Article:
Researchers at Argonne National Laboratory near Chicago may have made a breakthrough in oil spill clean ups, with the development of a reusable sponge that can soak up oil from on and below the water’s surface.

The Oleo Sponge is a new type of foam that can not only soak up oil that has dispersed throughout a water column, but can be wrung out to allow reuse of both the material and the recovered oil.

Born out of the University of Chicago’s work on the Manhattan Project in the 1940s, Argonne is a multidisciplinary science and engineering research centre, with a goal of seeking solutions to pressing national problems in science and technology. It ties into Chicago’s growing reputation as a leader of innovative environmental initiatives, leveraging its Chicago-area location amongst a high concentration of top-tier scientific research organisations, from high-energy physics and materials science to biology and advanced computer science. It is managed by UChicago Argonne, LLC, for the U.S. Department of Energy’s Office of Science. The research was funded by the U.S. Coast Guard and the Bureau of Safety and Environmental Enforcement following difficulties encountered during the Deepwater Horizon oil spill clean up.

The team modified common polyurethane foam, used in everything from furniture cushions to home insulation, using a process called sequential infiltration synthesis (SIS) to help it discriminate between oil and water. Oleophilic (oil-loving) molecules were stuck onto a thin ‘primer’ layer of metal oxide inside the foam. In seawater tank tests, the Oleo Sponge managed to adsorb diesel and crude oil from the water, both on and below the surface. Better yet, it can be wrung out afterwards, allowing the material to be reused, and the oil to be recovered.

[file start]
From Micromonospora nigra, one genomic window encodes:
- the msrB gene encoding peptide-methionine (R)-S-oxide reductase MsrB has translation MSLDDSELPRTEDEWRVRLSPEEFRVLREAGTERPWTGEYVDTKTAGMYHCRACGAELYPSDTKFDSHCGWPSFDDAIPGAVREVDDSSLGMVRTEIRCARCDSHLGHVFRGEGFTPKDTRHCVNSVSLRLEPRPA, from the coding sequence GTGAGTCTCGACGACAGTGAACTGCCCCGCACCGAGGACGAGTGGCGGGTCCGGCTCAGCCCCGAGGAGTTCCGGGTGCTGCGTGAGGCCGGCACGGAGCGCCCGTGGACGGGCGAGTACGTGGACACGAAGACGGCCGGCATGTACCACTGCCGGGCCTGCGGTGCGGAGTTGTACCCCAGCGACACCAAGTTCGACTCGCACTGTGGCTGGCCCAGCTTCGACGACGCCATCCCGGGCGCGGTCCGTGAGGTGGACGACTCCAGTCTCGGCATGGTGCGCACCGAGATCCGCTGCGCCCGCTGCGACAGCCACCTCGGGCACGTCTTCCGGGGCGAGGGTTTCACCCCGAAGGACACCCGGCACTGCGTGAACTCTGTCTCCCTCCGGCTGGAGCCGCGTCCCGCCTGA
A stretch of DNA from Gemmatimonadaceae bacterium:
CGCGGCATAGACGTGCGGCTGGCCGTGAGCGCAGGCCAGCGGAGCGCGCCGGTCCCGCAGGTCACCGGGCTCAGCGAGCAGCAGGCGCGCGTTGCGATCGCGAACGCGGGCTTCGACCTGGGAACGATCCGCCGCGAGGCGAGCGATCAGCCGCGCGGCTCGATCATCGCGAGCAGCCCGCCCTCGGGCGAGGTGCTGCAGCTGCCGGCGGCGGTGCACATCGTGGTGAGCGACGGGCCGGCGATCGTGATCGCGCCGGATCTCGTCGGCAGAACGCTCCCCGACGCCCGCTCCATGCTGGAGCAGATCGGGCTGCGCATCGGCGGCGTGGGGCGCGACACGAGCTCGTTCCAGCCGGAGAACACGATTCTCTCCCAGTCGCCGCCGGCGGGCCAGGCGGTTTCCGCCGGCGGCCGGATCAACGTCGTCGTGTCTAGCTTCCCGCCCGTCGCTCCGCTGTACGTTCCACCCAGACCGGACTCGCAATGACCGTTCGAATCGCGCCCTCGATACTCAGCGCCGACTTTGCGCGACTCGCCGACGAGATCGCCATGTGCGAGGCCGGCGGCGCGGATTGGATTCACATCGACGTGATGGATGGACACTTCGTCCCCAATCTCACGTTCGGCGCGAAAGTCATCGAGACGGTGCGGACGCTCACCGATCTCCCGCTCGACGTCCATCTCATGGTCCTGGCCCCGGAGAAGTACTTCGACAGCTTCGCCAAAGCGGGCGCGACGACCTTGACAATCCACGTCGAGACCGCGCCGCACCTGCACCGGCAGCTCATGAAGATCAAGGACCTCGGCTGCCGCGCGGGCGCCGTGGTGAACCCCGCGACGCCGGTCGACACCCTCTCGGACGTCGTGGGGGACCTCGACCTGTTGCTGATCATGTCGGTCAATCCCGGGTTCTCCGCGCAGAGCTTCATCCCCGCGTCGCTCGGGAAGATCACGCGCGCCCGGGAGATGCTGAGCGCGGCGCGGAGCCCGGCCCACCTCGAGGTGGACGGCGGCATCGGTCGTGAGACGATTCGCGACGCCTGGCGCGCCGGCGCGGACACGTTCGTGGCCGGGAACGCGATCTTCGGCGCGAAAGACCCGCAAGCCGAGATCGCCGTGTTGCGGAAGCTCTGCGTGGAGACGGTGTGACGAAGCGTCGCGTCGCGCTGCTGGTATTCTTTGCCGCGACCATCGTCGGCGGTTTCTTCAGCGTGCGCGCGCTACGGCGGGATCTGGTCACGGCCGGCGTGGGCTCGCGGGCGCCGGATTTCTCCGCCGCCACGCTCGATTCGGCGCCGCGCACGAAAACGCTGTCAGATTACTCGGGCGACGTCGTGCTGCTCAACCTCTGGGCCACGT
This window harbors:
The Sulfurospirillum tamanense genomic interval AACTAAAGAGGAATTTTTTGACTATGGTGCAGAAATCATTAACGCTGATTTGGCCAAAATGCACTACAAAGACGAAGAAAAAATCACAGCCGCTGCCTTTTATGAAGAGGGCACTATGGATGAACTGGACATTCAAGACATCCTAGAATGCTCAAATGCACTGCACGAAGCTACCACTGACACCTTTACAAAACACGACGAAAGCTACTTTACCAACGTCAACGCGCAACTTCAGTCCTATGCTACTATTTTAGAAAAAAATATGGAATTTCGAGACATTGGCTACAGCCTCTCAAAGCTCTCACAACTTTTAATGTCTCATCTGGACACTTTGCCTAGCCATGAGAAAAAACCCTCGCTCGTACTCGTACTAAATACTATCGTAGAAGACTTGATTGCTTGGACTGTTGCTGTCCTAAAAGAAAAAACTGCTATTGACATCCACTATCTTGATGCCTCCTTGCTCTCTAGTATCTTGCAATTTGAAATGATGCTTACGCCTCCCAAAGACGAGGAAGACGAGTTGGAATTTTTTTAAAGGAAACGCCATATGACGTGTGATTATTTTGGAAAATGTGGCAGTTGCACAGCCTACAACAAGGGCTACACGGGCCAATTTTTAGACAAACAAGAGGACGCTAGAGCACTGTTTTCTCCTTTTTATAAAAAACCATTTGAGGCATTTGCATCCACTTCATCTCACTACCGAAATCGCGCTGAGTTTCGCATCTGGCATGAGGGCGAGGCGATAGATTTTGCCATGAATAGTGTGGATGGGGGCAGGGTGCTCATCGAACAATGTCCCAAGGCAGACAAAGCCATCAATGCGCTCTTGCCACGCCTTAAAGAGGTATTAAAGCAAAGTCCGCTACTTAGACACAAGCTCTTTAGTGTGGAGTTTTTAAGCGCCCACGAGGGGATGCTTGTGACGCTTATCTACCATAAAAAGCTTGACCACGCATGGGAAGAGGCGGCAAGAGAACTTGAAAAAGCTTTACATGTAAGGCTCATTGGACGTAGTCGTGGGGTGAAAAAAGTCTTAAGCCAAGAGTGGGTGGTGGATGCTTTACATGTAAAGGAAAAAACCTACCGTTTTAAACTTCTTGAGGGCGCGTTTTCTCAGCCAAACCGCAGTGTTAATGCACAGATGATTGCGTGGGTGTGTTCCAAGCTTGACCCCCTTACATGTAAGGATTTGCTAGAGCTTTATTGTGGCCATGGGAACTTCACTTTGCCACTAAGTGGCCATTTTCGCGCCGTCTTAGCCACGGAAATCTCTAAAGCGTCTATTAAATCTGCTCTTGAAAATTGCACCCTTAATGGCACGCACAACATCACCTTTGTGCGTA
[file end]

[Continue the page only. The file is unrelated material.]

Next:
Co-inventor of the material Seth Darling, a scientist with Argonne’s Center for Nanoscale Materials and a fellow of the University of Chicago’s Institute for Molecular Engineering, said: “The Oleo Sponge offers a set of possibilities that, as far as we know, are unprecedented. The material is extremely sturdy. We’ve run dozens to hundreds of tests, wringing it out each time, and we have yet to see it break down at all.”

The team says the Oleo Sponge could also be used to remove diesel and oil that builds up in ports and harbours from regular use. Attaching other molecules to the primer in the sponge could also allow it to single out other materials that need to be removed from water.

Jeff Elam, co-author of the study, added: “The technique offers enormous flexibility, and can be adapted to other types of cleanup besides oil in seawater. You could attach a different molecule to grab any specific substance you need.”

The team is further developing the Oleo Sponge, and looking into how the system can be commercialised.

(via Argonne National Laboratory, New Atlas)

Featured image: The Oleo Sponge can be wrung out and reused, and the oil it collects can be recovered (Credit:Mark Lopez/Argonne National Laboratory)